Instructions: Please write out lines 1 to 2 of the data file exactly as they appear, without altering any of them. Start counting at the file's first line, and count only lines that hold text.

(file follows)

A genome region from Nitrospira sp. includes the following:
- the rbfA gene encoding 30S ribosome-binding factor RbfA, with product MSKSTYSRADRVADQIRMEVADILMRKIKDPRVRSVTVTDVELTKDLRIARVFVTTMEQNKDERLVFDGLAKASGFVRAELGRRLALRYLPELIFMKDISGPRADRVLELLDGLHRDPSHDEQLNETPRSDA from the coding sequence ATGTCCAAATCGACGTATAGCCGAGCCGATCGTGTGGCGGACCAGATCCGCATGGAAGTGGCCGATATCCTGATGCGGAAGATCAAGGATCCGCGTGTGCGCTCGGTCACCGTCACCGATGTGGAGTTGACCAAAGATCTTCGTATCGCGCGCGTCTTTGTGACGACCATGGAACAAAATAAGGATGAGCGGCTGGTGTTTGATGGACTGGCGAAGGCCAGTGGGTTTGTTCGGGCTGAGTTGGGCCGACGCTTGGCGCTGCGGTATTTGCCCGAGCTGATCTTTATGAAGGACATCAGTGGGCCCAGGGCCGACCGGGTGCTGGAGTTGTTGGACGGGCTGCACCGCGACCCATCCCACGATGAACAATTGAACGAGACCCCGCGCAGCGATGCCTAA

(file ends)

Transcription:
A genome region from Nitrospira sp. includes the following:
- the rbfA gene encoding 30S ribosome-binding factor RbfA, with product MSKSTYSRADRVADQIRMEVADILMRKIKDPRVRSVTVTDVELTKDLRIARVFVTTMEQNKDERLVFDGLAKASGFVRAELGRRLALRYLPELIFMKDISGPRADRVLELLDGLHRDPSHDEQLNETPRSDA from the coding sequence ATGTCCAAATCGACGTATAGCCGAGCCGATCGTGTGGCGGACCAGATCCGCATGGAAGTGGCCGATATCCTGATGCGGAAGATCAAGGATCCGCGTGTGCGCTCGGTCACCGTCACCGATGTGGAGTTGACCAAAGATCTTCGTATCGCGCGCGTCTTTGTGACGACCATGGAACAAAATAAGGATGAGCGGCTGGTGTTTGATGGACTGGCGAAGGCCAGTGGGTTTGTTCGGGCTGAGTTGGGCCGACGCTTGGCGCTGCGGTATTTGCCCGAGCTGATCTTTATGAAGGACATCAGTGGGCCCAGGGCCGACCGGGTGCTGGAGTTGTTGGACGGGCTGCACCGCGACCCATCCCACGATGAACAATTGAACGAGACCCCGCGCAGCGATGCCTAA